Directions of light, its magnetic and electric fields, and axis of polarization

by David_W_2012
Tags: axis, directions, electric, fields, light, magnetic, polarization
David_W_2012 is offline
Apr6-10, 07:21 PM
P: 3
1. The problem statement, all variables and given/known data

The magnetic component of a polarized wave of light is given by:
Bx = (4.00μT ) sin[ky+(2.001015s−1)t]
What direction does the light travel, and which axis is the polarization parallel to?

2. Relevant equations

vector E x vector B gives direction of the light wave.

3. The attempt at a solution

I've learned that the light travels in the -y direction, and that the polarization is parallel to the z-axis. However, I don't understand why.

Without being given whether the electric field oscillates in the y axis or the z axis, I'm not sure how one can know that the light travels on the y axis.

As for the polarization, it is always parallel to the axis in which the E-field oscillates, right?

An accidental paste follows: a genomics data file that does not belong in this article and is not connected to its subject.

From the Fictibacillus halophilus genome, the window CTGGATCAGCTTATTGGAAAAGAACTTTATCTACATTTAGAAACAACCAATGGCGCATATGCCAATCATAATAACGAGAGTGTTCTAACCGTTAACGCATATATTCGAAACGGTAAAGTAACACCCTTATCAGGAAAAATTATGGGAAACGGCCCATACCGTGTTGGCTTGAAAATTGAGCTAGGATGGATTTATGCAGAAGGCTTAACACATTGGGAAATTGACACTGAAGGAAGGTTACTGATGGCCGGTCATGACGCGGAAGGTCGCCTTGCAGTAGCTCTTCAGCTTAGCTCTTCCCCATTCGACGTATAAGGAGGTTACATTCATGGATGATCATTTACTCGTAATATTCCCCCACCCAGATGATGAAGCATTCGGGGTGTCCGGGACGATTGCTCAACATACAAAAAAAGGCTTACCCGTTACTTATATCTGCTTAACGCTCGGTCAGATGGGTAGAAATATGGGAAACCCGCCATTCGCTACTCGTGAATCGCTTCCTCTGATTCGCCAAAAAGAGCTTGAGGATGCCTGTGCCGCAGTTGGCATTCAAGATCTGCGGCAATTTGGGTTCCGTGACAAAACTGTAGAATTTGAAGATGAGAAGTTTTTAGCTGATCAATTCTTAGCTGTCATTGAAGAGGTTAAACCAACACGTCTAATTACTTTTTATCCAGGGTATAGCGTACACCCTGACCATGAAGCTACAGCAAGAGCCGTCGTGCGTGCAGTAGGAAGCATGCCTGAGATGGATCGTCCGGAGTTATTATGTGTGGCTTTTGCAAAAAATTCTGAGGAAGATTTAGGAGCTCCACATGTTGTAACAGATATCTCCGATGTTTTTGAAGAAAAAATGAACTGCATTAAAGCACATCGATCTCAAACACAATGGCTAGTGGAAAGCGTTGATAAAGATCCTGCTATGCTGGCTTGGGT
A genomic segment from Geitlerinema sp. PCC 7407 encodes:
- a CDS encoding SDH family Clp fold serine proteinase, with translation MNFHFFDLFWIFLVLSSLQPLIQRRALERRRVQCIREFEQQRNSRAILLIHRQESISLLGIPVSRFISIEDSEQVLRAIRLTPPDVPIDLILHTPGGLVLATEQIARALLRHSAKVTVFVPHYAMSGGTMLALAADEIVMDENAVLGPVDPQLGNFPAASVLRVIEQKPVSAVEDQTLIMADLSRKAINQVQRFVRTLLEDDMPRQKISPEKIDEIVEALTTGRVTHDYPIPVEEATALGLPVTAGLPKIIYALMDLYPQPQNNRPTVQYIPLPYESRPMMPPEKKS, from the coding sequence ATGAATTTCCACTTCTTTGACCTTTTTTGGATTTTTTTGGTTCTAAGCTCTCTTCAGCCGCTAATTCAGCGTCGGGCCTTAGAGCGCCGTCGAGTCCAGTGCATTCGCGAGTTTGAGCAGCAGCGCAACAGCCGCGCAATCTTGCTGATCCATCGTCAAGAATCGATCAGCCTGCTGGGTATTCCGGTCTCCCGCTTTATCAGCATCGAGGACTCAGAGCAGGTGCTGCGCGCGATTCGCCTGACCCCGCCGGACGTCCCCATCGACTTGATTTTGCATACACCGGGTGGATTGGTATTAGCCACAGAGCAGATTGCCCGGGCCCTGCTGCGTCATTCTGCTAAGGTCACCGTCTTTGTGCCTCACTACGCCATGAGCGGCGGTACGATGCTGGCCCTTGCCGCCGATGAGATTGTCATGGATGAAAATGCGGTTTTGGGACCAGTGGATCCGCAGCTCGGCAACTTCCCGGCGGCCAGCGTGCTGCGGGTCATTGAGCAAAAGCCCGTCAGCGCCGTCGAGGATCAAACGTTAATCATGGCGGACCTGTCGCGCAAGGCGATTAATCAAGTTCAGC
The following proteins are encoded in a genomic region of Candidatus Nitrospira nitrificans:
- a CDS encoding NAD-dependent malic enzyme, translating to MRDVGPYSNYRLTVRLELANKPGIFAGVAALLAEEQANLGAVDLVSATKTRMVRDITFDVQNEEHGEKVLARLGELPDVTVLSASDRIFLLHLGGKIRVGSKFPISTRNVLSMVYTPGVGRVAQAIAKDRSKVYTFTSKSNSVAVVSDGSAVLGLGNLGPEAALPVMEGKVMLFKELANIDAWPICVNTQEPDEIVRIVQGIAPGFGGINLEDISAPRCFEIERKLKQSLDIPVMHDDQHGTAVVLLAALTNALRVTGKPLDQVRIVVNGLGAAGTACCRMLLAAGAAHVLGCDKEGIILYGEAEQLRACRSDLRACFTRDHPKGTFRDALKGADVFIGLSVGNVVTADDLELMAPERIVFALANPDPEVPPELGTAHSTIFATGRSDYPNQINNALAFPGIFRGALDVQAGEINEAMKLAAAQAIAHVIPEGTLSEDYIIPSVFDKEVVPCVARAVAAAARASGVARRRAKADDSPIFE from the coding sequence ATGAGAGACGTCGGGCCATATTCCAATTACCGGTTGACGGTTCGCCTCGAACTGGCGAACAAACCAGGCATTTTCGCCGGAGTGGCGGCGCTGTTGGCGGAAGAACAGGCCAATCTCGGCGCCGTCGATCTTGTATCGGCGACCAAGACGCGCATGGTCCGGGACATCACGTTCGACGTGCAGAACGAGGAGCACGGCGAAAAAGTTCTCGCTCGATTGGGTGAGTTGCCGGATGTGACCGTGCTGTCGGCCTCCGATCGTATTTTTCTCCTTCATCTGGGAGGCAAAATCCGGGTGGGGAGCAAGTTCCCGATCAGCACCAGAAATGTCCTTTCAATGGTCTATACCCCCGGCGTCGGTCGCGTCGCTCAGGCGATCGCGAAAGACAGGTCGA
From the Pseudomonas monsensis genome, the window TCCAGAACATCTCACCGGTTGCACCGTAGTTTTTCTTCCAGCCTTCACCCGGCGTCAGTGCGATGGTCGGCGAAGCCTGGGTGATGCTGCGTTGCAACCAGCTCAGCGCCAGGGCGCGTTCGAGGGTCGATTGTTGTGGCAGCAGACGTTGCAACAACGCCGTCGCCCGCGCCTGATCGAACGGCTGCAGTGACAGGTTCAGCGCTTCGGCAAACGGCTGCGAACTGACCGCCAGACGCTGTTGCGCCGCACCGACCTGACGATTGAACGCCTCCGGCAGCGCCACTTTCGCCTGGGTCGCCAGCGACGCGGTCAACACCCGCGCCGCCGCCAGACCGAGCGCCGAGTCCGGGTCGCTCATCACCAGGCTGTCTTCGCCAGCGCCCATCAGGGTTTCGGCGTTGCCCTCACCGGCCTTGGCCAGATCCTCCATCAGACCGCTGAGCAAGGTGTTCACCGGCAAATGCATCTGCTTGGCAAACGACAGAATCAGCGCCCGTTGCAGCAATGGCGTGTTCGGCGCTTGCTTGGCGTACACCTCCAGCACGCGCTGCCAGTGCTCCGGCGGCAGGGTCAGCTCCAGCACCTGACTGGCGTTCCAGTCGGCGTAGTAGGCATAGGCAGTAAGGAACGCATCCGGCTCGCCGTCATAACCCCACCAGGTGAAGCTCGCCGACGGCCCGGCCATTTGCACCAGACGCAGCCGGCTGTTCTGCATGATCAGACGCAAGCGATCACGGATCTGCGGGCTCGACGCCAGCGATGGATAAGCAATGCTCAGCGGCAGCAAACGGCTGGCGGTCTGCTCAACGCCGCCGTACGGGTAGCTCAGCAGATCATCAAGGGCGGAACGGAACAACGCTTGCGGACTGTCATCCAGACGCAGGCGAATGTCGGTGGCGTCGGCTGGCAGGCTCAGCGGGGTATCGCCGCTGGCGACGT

Thank you.
Phys.Org News Partner Science news on
Simplicity is key to co-operative robots
Chemical vapor deposition used to grow atomic layer materials on top of each other
Earliest ancestor of land herbivores discovered

Register to reply

Related Discussions
Electric and Magnetic fields of light General Physics 8
Relating electric fields to magnetic fields Introductory Physics Homework 0
Electric & Magnetic Field & Polarization Engineering, Comp Sci, & Technology Homework 2
Electric fields, magnetic fields and Lorentz frames Advanced Physics Homework 5
Magnetic fields inducing electric fields - turning on lightbulb with magnetic field Introductory Physics Homework 3